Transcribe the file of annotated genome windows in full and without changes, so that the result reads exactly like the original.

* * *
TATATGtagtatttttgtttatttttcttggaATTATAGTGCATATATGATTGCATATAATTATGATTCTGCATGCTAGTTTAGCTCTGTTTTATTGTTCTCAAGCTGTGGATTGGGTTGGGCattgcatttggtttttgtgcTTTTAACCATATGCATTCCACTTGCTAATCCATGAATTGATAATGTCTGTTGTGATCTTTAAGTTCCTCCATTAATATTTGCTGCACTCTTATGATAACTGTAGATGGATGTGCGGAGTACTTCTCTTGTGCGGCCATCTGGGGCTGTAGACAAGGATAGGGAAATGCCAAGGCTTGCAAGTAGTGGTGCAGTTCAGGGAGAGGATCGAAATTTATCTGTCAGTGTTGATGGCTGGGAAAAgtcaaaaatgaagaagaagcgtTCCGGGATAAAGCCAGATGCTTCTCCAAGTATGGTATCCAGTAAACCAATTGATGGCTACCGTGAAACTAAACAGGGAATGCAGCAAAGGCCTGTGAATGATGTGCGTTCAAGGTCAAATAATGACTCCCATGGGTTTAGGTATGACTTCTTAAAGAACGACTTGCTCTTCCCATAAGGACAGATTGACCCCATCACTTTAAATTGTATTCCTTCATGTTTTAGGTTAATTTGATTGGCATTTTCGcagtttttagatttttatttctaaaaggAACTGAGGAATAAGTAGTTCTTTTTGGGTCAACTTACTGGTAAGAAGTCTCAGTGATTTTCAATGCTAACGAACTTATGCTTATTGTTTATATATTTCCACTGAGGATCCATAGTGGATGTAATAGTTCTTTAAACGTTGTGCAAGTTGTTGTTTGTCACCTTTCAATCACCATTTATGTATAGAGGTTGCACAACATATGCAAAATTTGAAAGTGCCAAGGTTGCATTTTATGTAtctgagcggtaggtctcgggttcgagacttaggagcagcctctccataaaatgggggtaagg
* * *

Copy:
TATATGtagtatttttgtttatttttcttggaATTATAGTGCATATATGATTGCATATAATTATGATTCTGCATGCTAGTTTAGCTCTGTTTTATTGTTCTCAAGCTGTGGATTGGGTTGGGCattgcatttggtttttgtgcTTTTAACCATATGCATTCCACTTGCTAATCCATGAATTGATAATGTCTGTTGTGATCTTTAAGTTCCTCCATTAATATTTGCTGCACTCTTATGATAACTGTAGATGGATGTGCGGAGTACTTCTCTTGTGCGGCCATCTGGGGCTGTAGACAAGGATAGGGAAATGCCAAGGCTTGCAAGTAGTGGTGCAGTTCAGGGAGAGGATCGAAATTTATCTGTCAGTGTTGATGGCTGGGAAAAgtcaaaaatgaagaagaagcgtTCCGGGATAAAGCCAGATGCTTCTCCAAGTATGGTATCCAGTAAACCAATTGATGGCTACCGTGAAACTAAACAGGGAATGCAGCAAAGGCCTGTGAATGATGTGCGTTCAAGGTCAAATAATGACTCCCATGGGTTTAGGTATGACTTCTTAAAGAACGACTTGCTCTTCCCATAAGGACAGATTGACCCCATCACTTTAAATTGTATTCCTTCATGTTTTAGGTTAATTTGATTGGCATTTTCGcagtttttagatttttatttctaaaaggAACTGAGGAATAAGTAGTTCTTTTTGGGTCAACTTACTGGTAAGAAGTCTCAGTGATTTTCAATGCTAACGAACTTATGCTTATTGTTTATATATTTCCACTGAGGATCCATAGTGGATGTAATAGTTCTTTAAACGTTGTGCAAGTTGTTGTTTGTCACCTTTCAATCACCATTTATGTATAGAGGTTGCACAACATATGCAAAATTTGAAAGTGCCAAGGTTGCATTTTATGTAtctgagcggtaggtctcgggttcgagacttaggagcagcctctccataaaatgggggtaagg